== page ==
Jerry Naylor – Tribute to The Rockabilly Legends
“Rockabilly” or “ROCK-A-BILLY” – Like so many other slang descriptors of various types of music, such as Boogie-woogie, Dixieland and Swing, no one seems to know who actually coined the word, “Rockabilly.” The only fact on which most everyone agrees is that Rockabilly was born on the night of July 5, 1954, when a young truck driver-turned-struggling-singer was horsing around during a coffee break of a demo session at Sam Phillips’ Memphis Recording Service studio. E. A. Presley, as he was listed on the studio sign-in sheet, was determined to sing boring crooner ballads during a trial demo session, arranged by guitarist Scotty Moore for the rough-and-tumble Beale Street record man, Sam Phillips. When Sam had heard enough of this impotent whitewash crooning, and was about two bars away from throwing Presley, Moore and bass player Bill Black out of the studio on their backsides, Elvis panicked – frustrated and terrified of rejection. Full of nervous energy, Elvis grabbed his guitar and started beating the fire out of it and singing what little he knew of the old Arthur “Big Boy” Cruddup blues song, “That’s All Right (Mama)”—a race song he had heard on a local black rhythm and blues radio station. Scotty Moore nervously joined in, stabbing in some jazz chords, and Bill Black heard the new attempt, started laughing, joining Elvis in the studio, and commented, “Get that on the radio, they’ll run us out of town.”
At this, Phillips, the stunned Sun Records founder, shouted, “That’s IT!! That’s what I’ve been looking for — a white boy who can sing like the Blacks!”
It was a complete accident. No one planned it or expected it to happen. Out of the dark, and frustration of disappointment, it came. Elvis, Scotty, and Bill had given birth to a new sound called Rockabilly, and started a musical revolution heard around the world that would change all pop music to follow.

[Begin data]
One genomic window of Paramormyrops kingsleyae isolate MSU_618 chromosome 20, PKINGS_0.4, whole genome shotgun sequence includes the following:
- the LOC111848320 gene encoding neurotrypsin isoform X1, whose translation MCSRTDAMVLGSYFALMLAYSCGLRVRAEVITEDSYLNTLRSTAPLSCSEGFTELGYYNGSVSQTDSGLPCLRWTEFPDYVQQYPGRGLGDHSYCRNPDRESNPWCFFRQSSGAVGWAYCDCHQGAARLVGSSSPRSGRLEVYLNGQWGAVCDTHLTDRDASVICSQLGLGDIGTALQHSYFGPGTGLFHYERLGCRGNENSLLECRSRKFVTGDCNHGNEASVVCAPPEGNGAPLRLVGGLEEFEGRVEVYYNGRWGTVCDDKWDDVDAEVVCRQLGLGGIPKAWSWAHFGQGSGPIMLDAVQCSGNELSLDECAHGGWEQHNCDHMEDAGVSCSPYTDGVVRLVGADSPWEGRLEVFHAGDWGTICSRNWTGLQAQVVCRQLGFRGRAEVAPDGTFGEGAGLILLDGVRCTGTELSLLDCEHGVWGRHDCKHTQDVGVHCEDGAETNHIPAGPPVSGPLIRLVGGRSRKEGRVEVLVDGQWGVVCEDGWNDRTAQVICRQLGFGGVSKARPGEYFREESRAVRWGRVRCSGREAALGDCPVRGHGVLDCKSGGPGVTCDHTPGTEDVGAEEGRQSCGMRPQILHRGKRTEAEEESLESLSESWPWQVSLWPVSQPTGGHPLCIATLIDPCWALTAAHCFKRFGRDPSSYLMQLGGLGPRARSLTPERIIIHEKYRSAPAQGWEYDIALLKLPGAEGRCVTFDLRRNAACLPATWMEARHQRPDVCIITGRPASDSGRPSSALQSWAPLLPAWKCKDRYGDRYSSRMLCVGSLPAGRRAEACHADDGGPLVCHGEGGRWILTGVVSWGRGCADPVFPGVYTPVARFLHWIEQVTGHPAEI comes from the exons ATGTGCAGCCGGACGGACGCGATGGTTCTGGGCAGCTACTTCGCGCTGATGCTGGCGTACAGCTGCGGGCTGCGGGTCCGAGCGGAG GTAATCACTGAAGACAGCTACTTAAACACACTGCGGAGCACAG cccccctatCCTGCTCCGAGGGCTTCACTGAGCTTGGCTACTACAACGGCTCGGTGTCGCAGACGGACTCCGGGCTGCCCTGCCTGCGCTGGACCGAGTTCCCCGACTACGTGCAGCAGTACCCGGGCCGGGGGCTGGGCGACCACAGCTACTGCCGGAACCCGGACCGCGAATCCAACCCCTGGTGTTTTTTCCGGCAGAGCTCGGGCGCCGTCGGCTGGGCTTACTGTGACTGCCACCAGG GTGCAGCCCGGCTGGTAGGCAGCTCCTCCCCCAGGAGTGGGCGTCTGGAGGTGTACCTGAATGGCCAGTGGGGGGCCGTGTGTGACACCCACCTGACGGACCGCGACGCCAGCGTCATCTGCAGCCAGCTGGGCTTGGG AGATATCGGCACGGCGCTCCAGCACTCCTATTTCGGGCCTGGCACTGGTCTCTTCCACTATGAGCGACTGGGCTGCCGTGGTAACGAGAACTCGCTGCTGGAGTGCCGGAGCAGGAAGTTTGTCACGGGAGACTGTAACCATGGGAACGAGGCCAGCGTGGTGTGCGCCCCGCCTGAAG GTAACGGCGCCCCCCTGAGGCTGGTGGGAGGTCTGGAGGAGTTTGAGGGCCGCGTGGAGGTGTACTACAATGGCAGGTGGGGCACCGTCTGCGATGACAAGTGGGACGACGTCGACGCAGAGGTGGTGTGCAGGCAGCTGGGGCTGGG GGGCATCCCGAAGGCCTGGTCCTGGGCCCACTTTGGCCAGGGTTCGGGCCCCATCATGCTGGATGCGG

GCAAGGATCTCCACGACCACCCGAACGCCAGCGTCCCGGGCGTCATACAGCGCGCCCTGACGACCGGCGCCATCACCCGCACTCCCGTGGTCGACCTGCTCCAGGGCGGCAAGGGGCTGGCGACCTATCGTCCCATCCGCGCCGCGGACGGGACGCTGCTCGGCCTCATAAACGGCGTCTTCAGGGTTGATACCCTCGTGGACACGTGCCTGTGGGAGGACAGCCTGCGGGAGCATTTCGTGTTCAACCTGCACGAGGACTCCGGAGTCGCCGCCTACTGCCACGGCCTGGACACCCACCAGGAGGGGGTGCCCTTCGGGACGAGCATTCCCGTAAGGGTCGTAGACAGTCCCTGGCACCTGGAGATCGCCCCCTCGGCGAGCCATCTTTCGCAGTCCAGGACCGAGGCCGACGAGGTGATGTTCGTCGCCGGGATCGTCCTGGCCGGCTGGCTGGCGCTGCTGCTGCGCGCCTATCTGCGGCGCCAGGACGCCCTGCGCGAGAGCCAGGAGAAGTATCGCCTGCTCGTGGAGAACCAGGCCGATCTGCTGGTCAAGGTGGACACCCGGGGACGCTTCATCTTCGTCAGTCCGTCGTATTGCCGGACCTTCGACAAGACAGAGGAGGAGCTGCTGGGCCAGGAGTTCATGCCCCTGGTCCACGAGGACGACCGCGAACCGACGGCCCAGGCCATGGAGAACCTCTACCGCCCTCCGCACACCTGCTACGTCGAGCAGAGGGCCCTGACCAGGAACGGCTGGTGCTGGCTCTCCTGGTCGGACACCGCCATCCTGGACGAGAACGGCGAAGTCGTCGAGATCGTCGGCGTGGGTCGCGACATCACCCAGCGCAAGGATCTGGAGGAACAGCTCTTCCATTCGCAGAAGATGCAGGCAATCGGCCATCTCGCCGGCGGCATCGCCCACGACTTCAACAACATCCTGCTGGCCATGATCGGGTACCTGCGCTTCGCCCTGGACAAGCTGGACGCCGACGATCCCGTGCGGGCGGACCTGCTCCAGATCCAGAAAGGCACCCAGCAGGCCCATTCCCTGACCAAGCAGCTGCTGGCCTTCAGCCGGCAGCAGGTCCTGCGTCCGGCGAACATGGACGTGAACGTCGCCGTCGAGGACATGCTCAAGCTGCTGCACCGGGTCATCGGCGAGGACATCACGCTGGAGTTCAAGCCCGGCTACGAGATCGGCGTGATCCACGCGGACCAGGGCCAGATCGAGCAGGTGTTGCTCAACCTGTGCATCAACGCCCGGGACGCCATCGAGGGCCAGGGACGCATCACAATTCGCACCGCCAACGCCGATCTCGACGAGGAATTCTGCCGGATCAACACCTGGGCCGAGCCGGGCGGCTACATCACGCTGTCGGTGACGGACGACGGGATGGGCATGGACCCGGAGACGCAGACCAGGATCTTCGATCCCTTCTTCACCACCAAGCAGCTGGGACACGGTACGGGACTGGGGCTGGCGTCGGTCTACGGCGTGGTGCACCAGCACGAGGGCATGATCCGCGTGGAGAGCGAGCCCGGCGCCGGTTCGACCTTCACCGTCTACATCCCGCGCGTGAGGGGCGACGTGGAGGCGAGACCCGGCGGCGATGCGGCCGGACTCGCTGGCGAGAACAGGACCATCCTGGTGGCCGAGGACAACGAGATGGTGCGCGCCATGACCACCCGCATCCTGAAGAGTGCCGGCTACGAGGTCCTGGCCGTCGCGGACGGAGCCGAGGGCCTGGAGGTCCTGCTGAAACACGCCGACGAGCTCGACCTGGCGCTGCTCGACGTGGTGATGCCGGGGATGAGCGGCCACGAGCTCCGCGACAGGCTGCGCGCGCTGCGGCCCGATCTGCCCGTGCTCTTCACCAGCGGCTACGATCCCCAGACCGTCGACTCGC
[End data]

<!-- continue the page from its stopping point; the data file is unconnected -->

They had indeed coupled the excitement, soul, and performance of the black man’s music and performed it in a brand-new genre that people of all races around the world would accept.
Sam Phillips captured this magic on tape, added his own brand of tape delay and signature slap-back tape delay echo to “That’s All Right Mama” and “Blue Moon of Kentucky,” and for decades to come, thousands of singers and record producers around the world would do everything in their power to reproduce this unique rhythmic sound.
The “Rockabilly virus” had exploded into existence! Historians would write about the impact of this contagious, revolutionary music for decades to come, and millions would feel the impact of its infectious power.
The manner in which these historical Elvis Presley recordings evolved may seem unusual today, but in retrospect, the fact that Elvis delivered this spontaneous and ingenious performance was no accident at all. Like every young singer trying to claw his way into the record business in the early Fifties, Elvis must have had some hidden, budding desire to release a flurry of suppressed natural musical instincts–Southern instincts, heavily influenced by the merging of early hillbilly music, the purity of bluegrass, the infectious Mississippi Delta blues, soul-saving, shoutin’ Southern gospel and the earthy cotton field chant of African American slave spirituals. This is the music at the heart and soul of Rockabilly. Then it must be a fact that Elvis Presley’s “accident” documents the birth of Rockabilly.
But, wait!! The name “Rockabilly” was actually born one year earlier, in June 1953, when the Burnette brothers—Johnny and Dorsey–wrote some raging revolutionary songs for their newborn sons, Rocky and Billy. The Burnette Brothers and their gutsy, guitar-playing pal, Paul Burlison, better known as the Johnny Burnette Trio, were setting Memphis honky tonks on fire with raw Rockabilly performances which they literally had to bare-knuckle fight to defend. What if they had recorded their legendary songs, “Rockabilly Boogie” or “Tear It Up,” in 1953? What if they hadn’t thrown their bothersome neighbor, Elvis Presley, out of the rehearsals in the laundry room of the government housing complex where they all lived? Would the history of Rockabilly and Rock and Roll be written differently if Sam Phillips had listened more closely to these outlaw Burnette brothers’ performances one year before that magic night of July 5, 1954?